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Parasitic Jaeger in July?
Yet another interesting vagrant from the far north turns up in the Twin Ports.
(Listen to the radio version here.)
On Saturday, July 22, Steve Kolbe reported a Parasitic Jaeger in Duluth on Park Point. These charismatic predators of the tundra and open ocean, called “arctic skuas” in Europe, don’t belong anywhere near Duluth in July.
Even though Parasitic Jaegers don’t “belong” here, a few turn up along western Lake Superior most autumns and occasionally in spring. There were no July records anywhere in Minnesota before this one turned up, but I couldn’t get away for several days. Finally, on Wednesday, July 26, I arrived at Park Point about 9:30 and eureka!
First, I checked out the beach below the bath house. I didn’t want to walk the whole length of beach toward the airport because the morning sun was so blinding, so when I didn’t see the bird there, I decided to take the paved path by the ball field to the airport and then walk back along the beach, the sun behind me. A Twin Cities birder named George joined me. While we were passing the ball field, suddenly we heard a Ring-billed Gull swearing, looked up, and there was the jaeger doing what jaegers do, dive-bombing the gull to make it vomit. On their breeding grounds, Parasitic Jaegers mostly eat rodents, insects, eggs, chicks, and small birds—the word jaeger means hunter—but the majority of their diet in winter and on migration is food taken from other birds, especially gulls and terns. It was fun to see this one living up to its name—stealing food this way is called kleptoparasitism.
By the time I pulled my camera up, the birds had separated and the jaeger was moving on so my flight shots aren’t great, but I don’t have many photos of Parasitic Jaegers, none ever taken in July, so I was thrilled.
Then I headed to the little beach by the airport entrance on the harbor side while George took one of the boardwalks to the lakeside beach again. The water level was high and I didn’t see anything on the harbor side, so I joined George. We were looking west when another birder joined us—I was blathering about seeing the jaeger over the ball field when he politely interrupted to say it was sitting on the beach right that moment, in full view if we just turned around. And yep—there it was!!
We thanked him but I was too excited to think to ask his name. We walked above the beach to get a closer look without alarming it—I got a 30-second video of it grooming and lots of photos before a family walking along scared it up. It didn’t fly away, just a bit further down the beach, but it was time for me to head home.
We don’t understand what makes birds wander beyond their range, and don’t usually have a way of knowing what becomes of them after birders stop seeing them. Some of them definitely don’t survive.
In January 2016, two different immature Ivory Gulls from the far north turned up in the Twin Ports. We didn’t realize there were two of them until one turned up dead in Superior while the other was still being seen in Canal Park.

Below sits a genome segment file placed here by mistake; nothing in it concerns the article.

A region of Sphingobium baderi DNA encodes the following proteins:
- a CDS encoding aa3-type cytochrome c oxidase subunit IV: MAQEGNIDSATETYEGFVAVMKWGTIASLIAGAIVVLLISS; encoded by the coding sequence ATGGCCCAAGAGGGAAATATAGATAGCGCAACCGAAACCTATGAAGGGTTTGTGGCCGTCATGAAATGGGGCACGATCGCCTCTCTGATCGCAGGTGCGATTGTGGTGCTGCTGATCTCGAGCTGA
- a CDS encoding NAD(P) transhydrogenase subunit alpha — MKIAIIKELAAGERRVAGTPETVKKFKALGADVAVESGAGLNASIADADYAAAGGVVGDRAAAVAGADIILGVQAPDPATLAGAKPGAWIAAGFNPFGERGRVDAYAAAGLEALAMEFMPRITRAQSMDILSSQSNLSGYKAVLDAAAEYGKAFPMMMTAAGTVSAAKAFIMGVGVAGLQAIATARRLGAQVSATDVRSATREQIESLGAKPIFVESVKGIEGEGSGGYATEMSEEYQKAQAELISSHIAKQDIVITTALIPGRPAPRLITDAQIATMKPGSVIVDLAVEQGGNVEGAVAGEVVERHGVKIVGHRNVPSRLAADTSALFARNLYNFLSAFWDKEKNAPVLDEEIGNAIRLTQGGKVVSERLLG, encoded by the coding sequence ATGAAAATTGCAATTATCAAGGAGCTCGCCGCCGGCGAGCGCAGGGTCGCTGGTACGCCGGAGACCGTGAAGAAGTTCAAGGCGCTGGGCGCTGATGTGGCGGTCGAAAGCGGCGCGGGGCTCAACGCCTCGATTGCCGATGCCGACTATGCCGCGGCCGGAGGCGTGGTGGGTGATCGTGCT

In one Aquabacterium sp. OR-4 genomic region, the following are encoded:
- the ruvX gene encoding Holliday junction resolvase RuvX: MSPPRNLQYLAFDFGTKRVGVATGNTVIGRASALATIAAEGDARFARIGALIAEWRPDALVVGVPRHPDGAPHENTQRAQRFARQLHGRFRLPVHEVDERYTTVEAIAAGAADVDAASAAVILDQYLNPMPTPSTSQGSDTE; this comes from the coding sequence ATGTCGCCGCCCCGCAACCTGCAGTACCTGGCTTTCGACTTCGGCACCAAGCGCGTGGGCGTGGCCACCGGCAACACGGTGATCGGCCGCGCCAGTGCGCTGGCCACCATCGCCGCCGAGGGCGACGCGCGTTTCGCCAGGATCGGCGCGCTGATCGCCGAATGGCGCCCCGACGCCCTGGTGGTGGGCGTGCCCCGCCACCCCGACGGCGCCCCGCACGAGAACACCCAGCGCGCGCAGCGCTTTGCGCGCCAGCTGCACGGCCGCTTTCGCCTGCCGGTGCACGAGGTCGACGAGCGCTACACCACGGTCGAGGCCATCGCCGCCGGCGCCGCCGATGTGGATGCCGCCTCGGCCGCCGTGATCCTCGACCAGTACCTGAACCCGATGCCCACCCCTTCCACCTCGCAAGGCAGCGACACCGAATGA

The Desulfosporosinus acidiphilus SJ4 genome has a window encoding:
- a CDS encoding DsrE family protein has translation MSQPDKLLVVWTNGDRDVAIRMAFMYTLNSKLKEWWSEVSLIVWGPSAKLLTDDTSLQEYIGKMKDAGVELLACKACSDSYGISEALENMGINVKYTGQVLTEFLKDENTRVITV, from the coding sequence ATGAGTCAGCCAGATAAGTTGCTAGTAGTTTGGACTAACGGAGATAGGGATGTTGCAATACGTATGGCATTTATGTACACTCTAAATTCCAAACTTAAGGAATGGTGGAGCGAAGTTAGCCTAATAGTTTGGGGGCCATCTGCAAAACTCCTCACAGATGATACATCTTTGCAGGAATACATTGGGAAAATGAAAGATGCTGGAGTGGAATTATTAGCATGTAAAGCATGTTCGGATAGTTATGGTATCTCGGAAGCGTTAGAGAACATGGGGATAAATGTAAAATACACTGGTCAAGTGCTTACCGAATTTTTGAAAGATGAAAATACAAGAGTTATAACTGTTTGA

Sadly, a few days later the live one started appearing in distress and it’s pretty certain it died, too.
A Ross’s Gull turned up at Wisconsin Point at the end of May, hanging around with a small flock of Bonaparte’s Gulls and, after a few days, a vagrant Little Gull. Some people thought the Ross’s Gull looked ill, but it seemed to be flying strong when I saw it, both eyes were bright, and its loafing on the beach wasn’t out of keeping with how Ross’s Gulls behave along the Arctic Ocean. It disappeared at the same time that the Little Gull and most of the Bonaparte’s Gulls did, so although we’ll never know if it survived, there’s a good chance that it did.
A lot of people assumed that a female Rufous Hummingbird who showed up at a feeder in Massachusetts in 1996 was doomed, but she re-appeared at that same feeder the following five winters.
I always worry about the vagrant birds I see—how can I not? By the very nature of its being a lone, out-of-range bird, we can’t help but see each one as an individual. I like to spend time with the birds I see, both in the field and then examining my photos, and see that spark of life in its eyes, the intelligence. I know this vulnerable being has real value as an individual beyond the value of its species.
But I also worry about the individual birds in my own backyard. When a chickadee with a deformed bill turned up at my feeder and started depending on me for live mealworms, taking them from my hand starting in December 2013, how could I not stay committed to protecting it? When I realized it also was missing its three front toes on one foot, that only heightened my concern and commitment. And when it attracted a mate and they fledged at least 5 babies in June 2015, I was filled with pride and joy.
Unless something very bad happens to the Parasitic Jaeger in Duluth that a birder witnesses or finds gruesome evidence of, we’ll almost certainly never know what becomes of it when it disappears. But hope is the thing with feathers.